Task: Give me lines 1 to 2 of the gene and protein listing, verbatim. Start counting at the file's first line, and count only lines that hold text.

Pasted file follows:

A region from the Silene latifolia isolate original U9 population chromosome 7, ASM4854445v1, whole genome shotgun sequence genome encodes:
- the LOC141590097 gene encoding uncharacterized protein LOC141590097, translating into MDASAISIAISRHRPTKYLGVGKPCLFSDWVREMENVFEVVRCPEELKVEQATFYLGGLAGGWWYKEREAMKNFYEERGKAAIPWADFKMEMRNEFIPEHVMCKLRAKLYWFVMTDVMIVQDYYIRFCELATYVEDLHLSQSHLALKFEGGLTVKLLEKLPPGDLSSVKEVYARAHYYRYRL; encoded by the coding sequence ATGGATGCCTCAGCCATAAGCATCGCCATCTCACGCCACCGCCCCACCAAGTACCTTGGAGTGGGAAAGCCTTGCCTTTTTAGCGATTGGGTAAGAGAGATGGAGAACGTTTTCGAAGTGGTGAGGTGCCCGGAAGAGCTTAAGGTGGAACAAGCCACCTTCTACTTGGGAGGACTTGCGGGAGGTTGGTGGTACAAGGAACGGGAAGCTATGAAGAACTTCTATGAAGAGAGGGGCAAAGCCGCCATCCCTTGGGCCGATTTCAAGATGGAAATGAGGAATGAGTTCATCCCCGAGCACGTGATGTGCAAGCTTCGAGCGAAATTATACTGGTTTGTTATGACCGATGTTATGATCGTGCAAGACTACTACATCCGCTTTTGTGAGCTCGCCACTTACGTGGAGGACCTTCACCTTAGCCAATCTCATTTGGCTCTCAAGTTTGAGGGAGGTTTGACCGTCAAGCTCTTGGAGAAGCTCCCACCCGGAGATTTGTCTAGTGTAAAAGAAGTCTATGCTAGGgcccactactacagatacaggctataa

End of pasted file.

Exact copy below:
A region from the Silene latifolia isolate original U9 population chromosome 7, ASM4854445v1, whole genome shotgun sequence genome encodes:
- the LOC141590097 gene encoding uncharacterized protein LOC141590097, translating into MDASAISIAISRHRPTKYLGVGKPCLFSDWVREMENVFEVVRCPEELKVEQATFYLGGLAGGWWYKEREAMKNFYEERGKAAIPWADFKMEMRNEFIPEHVMCKLRAKLYWFVMTDVMIVQDYYIRFCELATYVEDLHLSQSHLALKFEGGLTVKLLEKLPPGDLSSVKEVYARAHYYRYRL; encoded by the coding sequence ATGGATGCCTCAGCCATAAGCATCGCCATCTCACGCCACCGCCCCACCAAGTACCTTGGAGTGGGAAAGCCTTGCCTTTTTAGCGATTGGGTAAGAGAGATGGAGAACGTTTTCGAAGTGGTGAGGTGCCCGGAAGAGCTTAAGGTGGAACAAGCCACCTTCTACTTGGGAGGACTTGCGGGAGGTTGGTGGTACAAGGAACGGGAAGCTATGAAGAACTTCTATGAAGAGAGGGGCAAAGCCGCCATCCCTTGGGCCGATTTCAAGATGGAAATGAGGAATGAGTTCATCCCCGAGCACGTGATGTGCAAGCTTCGAGCGAAATTATACTGGTTTGTTATGACCGATGTTATGATCGTGCAAGACTACTACATCCGCTTTTGTGAGCTCGCCACTTACGTGGAGGACCTTCACCTTAGCCAATCTCATTTGGCTCTCAAGTTTGAGGGAGGTTTGACCGTCAAGCTCTTGGAGAAGCTCCCACCCGGAGATTTGTCTAGTGTAAAAGAAGTCTATGCTAGGgcccactactacagatacaggctataa